on identity and social development. Also raised, but inconclusive, is the
question of impact of using digital media on young people’s skills for building
and maintaining social relationships. These are areas where further research
is needed as they are areas of great potential harm.
A major research project in Australia led to ‘Educating the Net generation: A
Handbook of Findings for Practice and Policy’. (Kennedy, 2009) Though
mainly targeted at higher education, it may be worth noting some of its main
findings as summarised here:
1. The rhetoric that university students are Digital Natives and university staff are Digital Immigrants
is not supported.
2. There is great diversity in students’ and staff experiences with technology, and their preferences for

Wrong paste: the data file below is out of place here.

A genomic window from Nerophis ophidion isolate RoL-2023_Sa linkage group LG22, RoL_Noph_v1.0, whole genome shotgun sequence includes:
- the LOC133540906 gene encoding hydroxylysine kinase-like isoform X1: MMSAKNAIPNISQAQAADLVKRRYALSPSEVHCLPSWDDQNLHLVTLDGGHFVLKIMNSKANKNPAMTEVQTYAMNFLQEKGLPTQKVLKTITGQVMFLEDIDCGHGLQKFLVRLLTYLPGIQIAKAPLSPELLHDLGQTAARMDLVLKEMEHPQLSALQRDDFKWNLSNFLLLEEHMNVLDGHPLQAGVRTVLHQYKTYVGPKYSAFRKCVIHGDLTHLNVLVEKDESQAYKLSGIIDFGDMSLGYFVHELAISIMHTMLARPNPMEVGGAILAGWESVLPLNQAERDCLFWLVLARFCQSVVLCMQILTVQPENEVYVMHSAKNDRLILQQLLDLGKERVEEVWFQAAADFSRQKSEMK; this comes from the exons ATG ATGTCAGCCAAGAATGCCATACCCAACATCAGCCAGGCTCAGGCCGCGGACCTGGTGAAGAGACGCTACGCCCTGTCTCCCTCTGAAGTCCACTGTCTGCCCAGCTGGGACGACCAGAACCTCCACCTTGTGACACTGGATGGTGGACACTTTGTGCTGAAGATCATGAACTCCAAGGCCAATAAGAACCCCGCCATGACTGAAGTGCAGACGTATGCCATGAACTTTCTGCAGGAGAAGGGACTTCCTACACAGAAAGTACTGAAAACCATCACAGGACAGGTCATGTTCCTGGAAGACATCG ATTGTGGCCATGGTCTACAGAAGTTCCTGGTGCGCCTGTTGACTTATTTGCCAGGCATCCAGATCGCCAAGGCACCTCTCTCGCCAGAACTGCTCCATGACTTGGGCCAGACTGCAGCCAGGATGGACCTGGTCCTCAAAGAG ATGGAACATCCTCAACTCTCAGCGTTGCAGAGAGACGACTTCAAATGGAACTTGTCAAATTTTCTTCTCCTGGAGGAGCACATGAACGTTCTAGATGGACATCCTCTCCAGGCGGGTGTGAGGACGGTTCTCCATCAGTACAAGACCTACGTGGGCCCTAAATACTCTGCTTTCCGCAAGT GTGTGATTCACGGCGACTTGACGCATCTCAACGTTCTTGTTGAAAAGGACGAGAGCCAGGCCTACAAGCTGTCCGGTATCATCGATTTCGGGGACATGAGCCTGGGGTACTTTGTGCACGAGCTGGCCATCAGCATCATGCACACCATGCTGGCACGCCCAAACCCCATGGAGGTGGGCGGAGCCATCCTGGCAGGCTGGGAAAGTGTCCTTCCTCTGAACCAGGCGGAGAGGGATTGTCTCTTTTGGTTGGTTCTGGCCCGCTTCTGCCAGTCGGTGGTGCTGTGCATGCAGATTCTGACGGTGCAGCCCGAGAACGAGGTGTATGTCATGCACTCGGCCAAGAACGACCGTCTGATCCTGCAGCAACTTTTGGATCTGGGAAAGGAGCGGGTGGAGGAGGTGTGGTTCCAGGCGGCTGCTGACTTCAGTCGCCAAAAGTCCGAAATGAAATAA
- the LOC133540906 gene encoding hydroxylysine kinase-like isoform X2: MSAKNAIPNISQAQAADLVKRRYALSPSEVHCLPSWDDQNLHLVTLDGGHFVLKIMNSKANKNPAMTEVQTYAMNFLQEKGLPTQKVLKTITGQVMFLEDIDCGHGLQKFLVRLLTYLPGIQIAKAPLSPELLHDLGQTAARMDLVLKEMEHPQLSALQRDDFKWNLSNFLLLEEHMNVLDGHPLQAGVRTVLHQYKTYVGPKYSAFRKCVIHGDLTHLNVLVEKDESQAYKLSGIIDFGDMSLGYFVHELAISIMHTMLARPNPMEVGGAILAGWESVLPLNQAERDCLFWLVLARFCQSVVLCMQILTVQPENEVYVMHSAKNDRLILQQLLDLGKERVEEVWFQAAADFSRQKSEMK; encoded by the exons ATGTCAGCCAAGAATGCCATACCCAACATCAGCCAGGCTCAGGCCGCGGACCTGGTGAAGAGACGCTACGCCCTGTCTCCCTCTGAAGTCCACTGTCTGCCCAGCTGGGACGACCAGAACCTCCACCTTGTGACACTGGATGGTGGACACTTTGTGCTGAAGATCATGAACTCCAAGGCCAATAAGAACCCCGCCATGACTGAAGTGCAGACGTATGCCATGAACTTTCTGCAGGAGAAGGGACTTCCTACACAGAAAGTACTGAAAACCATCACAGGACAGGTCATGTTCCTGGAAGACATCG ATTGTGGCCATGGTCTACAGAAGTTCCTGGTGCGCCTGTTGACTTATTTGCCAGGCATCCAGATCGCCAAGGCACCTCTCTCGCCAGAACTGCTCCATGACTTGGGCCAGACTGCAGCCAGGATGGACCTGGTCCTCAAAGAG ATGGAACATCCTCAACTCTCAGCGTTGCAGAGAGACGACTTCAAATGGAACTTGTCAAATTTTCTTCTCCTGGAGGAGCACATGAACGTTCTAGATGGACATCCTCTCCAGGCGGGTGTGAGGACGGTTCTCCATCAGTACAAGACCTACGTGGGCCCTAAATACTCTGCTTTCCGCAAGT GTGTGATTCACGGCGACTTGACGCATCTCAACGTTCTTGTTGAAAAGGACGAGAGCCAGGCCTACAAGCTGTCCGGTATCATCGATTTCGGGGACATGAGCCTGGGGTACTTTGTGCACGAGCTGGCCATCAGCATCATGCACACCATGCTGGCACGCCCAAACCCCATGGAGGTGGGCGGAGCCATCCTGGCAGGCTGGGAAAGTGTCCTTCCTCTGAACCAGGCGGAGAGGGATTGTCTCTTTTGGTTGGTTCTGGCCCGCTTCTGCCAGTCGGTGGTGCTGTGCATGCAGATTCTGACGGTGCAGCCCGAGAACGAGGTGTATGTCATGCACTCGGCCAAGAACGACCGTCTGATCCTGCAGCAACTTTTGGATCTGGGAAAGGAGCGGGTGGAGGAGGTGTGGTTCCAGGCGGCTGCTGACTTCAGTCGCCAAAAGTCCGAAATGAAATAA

the use of technology in higher education.
3. Emerging technologies afford a range of learning activities that can improve student learning
processes, outcomes, and assessment practices.
4. Managing and aligning pedagogical, technical and administrative issues is a necessary condition of
success when using emerging technologies for learning.
5. Innovation with learning technologies typically requires the development of new learning and
teaching and technology-based skills, which is effortful for both students and staff.
6. The use of emerging technologies for learning and teaching can challenge current university
policies in learning and teaching and IT.
I would particularly note the notion that innovation is effortful for both student
and teacher and the need to align ICT use with other approaches and that
even the supposed digital natives need guidance at incorporating their skills
and approaches into the educational setting.
So where does this leave us?
The above represents a selective review of a small part of the evidence that
would be associated with discussion about the influence of technology use on
the future of education. Both policy and practice need an evidence base and